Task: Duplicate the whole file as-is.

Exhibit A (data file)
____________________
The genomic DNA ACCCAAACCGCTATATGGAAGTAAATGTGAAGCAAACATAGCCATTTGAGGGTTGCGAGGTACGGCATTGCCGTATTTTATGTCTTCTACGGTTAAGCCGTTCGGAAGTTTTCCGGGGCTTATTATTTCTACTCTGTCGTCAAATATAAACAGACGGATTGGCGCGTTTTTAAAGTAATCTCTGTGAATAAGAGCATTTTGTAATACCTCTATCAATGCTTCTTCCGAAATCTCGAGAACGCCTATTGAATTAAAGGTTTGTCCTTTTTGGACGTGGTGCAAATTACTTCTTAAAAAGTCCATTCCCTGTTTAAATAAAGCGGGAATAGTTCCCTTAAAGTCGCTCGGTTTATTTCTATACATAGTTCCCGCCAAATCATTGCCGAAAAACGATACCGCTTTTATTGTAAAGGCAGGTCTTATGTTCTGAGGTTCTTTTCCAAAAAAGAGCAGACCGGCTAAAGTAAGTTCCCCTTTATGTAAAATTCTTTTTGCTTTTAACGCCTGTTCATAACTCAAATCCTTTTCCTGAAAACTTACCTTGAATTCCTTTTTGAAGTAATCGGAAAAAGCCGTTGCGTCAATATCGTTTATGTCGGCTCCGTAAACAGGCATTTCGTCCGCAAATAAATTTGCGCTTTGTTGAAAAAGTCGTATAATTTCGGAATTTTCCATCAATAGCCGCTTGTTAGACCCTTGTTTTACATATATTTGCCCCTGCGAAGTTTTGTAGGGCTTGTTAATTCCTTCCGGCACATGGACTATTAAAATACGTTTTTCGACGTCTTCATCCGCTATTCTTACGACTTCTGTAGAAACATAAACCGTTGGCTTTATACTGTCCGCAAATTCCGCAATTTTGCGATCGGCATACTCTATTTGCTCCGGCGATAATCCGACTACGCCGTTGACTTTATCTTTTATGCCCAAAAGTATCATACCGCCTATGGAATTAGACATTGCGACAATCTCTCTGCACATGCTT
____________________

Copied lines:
The genomic DNA ACCCAAACCGCTATATGGAAGTAAATGTGAAGCAAACATAGCCATTTGAGGGTTGCGAGGTACGGCATTGCCGTATTTTATGTCTTCTACGGTTAAGCCGTTCGGAAGTTTTCCGGGGCTTATTATTTCTACTCTGTCGTCAAATATAAACAGACGGATTGGCGCGTTTTTAAAGTAATCTCTGTGAATAAGAGCATTTTGTAATACCTCTATCAATGCTTCTTCCGAAATCTCGAGAACGCCTATTGAATTAAAGGTTTGTCCTTTTTGGACGTGGTGCAAATTACTTCTTAAAAAGTCCATTCCCTGTTTAAATAAAGCGGGAATAGTTCCCTTAAAGTCGCTCGGTTTATTTCTATACATAGTTCCCGCCAAATCATTGCCGAAAAACGATACCGCTTTTATTGTAAAGGCAGGTCTTATGTTCTGAGGTTCTTTTCCAAAAAAGAGCAGACCGGCTAAAGTAAGTTCCCCTTTATGTAAAATTCTTTTTGCTTTTAACGCCTGTTCATAACTCAAATCCTTTTCCTGAAAACTTACCTTGAATTCCTTTTTGAAGTAATCGGAAAAAGCCGTTGCGTCAATATCGTTTATGTCGGCTCCGTAAACAGGCATTTCGTCCGCAAATAAATTTGCGCTTTGTTGAAAAAGTCGTATAATTTCGGAATTTTCCATCAATAGCCGCTTGTTAGACCCTTGTTTTACATATATTTGCCCCTGCGAAGTTTTGTAGGGCTTGTTAATTCCTTCCGGCACATGGACTATTAAAATACGTTTTTCGACGTCTTCATCCGCTATTCTTACGACTTCTGTAGAAACATAAACCGTTGGCTTTATACTGTCCGCAAATTCCGCAATTTTGCGATCGGCATACTCTATTTGCTCCGGCGATAATCCGACTACGCCGTTGACTTTATCTTTTATGCCCAAAAGTATCATACCGCCTATGGAATTAGACATTGCGACAATCTCTCTGCACATGCTT